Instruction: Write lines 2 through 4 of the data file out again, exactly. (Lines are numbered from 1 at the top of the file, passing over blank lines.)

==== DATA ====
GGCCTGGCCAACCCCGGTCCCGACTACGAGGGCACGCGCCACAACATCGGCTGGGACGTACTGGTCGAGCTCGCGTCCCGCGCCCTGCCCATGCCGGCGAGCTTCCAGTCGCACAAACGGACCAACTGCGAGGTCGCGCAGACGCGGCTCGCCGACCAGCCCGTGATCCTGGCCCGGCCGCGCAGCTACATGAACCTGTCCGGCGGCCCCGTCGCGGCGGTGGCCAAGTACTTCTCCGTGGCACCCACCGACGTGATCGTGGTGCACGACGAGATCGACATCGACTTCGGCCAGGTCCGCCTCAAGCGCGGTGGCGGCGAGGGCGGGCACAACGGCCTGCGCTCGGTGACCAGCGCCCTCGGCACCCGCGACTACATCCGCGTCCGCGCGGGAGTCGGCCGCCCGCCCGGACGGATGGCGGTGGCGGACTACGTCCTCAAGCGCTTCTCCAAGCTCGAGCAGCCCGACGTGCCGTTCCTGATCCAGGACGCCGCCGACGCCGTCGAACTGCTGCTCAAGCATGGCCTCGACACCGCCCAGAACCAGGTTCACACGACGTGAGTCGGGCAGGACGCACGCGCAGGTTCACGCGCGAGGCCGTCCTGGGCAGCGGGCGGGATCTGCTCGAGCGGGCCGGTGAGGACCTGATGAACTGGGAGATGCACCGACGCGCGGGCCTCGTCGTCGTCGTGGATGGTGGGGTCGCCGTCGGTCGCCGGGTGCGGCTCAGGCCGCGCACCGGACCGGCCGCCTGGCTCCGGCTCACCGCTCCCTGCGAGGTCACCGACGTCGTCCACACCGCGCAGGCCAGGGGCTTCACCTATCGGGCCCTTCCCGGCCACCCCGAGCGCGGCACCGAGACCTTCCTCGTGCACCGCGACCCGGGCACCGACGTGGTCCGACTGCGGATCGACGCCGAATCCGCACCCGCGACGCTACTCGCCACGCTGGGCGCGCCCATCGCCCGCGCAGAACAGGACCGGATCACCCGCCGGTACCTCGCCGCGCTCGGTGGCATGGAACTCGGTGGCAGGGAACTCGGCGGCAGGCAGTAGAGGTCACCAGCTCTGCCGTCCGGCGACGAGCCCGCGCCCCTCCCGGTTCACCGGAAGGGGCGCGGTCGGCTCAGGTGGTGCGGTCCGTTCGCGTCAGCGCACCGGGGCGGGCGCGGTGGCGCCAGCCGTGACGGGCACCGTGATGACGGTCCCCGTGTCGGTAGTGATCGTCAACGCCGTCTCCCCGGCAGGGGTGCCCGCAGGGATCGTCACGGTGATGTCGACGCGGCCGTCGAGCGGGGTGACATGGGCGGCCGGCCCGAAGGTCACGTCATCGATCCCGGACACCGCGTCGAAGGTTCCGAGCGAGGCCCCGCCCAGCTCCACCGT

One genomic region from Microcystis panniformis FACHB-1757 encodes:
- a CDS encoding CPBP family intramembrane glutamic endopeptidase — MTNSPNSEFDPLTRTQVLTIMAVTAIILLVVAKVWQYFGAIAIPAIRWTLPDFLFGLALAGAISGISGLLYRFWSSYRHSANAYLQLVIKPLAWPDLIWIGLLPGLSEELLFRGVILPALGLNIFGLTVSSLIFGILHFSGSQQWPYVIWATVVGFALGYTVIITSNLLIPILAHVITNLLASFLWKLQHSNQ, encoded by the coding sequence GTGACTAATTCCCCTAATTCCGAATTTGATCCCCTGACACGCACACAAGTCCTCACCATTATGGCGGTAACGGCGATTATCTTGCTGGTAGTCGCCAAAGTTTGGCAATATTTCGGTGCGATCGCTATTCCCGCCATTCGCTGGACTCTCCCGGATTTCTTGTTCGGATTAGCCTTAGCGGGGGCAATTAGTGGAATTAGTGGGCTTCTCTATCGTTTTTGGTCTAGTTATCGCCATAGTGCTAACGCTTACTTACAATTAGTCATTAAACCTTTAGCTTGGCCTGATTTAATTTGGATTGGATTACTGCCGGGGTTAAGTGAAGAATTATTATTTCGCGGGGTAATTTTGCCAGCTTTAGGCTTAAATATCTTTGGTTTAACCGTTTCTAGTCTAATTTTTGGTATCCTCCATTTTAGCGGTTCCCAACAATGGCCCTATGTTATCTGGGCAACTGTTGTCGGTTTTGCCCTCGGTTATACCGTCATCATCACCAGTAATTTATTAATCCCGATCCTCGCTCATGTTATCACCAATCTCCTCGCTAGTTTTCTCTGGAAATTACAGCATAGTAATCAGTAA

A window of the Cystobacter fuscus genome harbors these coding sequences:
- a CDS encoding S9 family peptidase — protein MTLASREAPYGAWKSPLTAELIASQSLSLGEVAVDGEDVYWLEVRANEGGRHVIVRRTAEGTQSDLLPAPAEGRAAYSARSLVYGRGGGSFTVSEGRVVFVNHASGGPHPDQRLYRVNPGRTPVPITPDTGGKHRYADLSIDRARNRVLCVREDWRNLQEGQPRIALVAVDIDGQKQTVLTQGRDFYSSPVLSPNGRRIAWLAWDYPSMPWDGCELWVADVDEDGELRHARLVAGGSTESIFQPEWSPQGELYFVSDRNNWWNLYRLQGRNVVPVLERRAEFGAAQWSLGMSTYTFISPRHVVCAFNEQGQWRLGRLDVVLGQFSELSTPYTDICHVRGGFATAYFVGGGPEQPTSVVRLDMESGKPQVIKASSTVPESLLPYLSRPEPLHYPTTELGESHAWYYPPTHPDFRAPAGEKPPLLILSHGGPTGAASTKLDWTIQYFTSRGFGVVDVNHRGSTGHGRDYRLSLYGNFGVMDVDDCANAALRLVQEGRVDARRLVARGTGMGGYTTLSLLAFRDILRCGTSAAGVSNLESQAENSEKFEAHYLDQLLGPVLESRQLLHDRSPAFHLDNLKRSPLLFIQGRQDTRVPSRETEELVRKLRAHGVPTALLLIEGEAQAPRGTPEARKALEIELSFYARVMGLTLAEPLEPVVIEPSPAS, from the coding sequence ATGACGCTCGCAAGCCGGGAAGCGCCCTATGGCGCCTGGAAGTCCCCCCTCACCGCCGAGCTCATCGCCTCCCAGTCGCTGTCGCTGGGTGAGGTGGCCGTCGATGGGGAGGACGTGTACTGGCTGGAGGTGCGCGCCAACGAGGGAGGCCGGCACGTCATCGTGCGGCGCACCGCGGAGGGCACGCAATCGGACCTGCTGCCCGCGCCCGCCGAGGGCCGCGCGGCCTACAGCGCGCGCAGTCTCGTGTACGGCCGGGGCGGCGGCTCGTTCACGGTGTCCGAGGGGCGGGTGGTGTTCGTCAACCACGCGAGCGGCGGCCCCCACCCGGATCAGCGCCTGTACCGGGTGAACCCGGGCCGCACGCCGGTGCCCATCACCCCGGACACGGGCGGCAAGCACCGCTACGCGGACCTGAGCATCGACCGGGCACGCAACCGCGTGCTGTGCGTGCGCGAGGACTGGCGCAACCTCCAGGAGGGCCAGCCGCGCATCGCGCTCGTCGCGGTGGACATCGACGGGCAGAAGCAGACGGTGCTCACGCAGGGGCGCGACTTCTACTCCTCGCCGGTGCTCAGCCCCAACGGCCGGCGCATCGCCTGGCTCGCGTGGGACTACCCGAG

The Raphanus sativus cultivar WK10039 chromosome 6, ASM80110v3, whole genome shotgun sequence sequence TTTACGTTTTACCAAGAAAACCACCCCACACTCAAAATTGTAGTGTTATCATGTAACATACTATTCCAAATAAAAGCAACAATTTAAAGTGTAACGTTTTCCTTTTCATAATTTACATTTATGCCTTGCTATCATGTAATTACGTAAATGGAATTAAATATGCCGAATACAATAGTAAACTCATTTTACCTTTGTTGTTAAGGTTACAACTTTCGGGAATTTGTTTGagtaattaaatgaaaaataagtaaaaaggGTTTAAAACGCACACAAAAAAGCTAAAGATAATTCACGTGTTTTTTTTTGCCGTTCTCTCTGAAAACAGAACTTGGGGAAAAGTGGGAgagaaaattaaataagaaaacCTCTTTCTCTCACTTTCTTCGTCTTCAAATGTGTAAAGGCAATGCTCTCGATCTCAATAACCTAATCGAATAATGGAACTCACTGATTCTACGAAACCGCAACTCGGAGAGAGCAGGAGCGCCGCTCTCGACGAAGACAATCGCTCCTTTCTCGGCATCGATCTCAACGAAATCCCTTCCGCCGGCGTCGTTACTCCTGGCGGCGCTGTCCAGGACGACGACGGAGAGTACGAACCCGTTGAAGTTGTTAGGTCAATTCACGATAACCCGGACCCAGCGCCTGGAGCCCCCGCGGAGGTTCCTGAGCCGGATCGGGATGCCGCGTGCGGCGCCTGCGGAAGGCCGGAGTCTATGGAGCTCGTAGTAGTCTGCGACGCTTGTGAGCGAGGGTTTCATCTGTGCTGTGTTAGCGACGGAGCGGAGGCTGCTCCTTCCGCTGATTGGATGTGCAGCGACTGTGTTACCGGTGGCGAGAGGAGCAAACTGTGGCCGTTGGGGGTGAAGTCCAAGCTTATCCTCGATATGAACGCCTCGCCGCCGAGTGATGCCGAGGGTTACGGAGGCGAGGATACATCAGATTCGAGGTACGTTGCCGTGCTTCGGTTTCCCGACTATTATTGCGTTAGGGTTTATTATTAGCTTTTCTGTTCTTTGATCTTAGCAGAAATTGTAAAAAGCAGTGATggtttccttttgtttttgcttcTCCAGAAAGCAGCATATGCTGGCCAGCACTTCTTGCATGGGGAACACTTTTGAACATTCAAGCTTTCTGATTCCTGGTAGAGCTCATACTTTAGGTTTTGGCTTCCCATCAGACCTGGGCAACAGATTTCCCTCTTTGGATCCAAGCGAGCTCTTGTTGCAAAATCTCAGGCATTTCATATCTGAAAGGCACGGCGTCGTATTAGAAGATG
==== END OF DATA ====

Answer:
One genomic region from Microcystis panniformis FACHB-1757 encodes:
- a CDS encoding CPBP family intramembrane glutamic endopeptidase — MTNSPNSEFDPLTRTQVLTIMAVTAIILLVVAKVWQYFGAIAIPAIRWTLPDFLFGLALAGAISGISGLLYRFWSSYRHSANAYLQLVIKPLAWPDLIWIGLLPGLSEELLFRGVILPALGLNIFGLTVSSLIFGILHFSGSQQWPYVIWATVVGFALGYTVIITSNLLIPILAHVITNLLASFLWKLQHSNQ, encoded by the coding sequence GTGACTAATTCCCCTAATTCCGAATTTGATCCCCTGACACGCACACAAGTCCTCACCATTATGGCGGTAACGGCGATTATCTTGCTGGTAGTCGCCAAAGTTTGGCAATATTTCGGTGCGATCGCTATTCCCGCCATTCGCTGGACTCTCCCGGATTTCTTGTTCGGATTAGCCTTAGCGGGGGCAATTAGTGGAATTAGTGGGCTTCTCTATCGTTTTTGGTCTAGTTATCGCCATAGTGCTAACGCTTACTTACAATTAGTCATTAAACCTTTAGCTTGGCCTGATTTAATTTGGATTGGATTACTGCCGGGGTTAAGTGAAGAATTATTATTTCGCGGGGTAATTTTGCCAGCTTTAGGCTTAAATATCTTTGGTTTAACCGTTTCTAGTCTAATTTTTGGTATCCTCCATTTTAGCGGTTCCCAACAATGGCCCTATGTTATCTGGGCAACTGTTGTCGGTTTTGCCCTCGGTTATACCGTCATCATCACCAGTAATTTATTAATCCCGATCCTCGCTCATGTTATCACCAATCTCCTCGCTAGTTTTCTCTGGAAATTACAGCATAGTAATCAGTAA

A window of the Cystobacter fuscus genome harbors these coding sequences: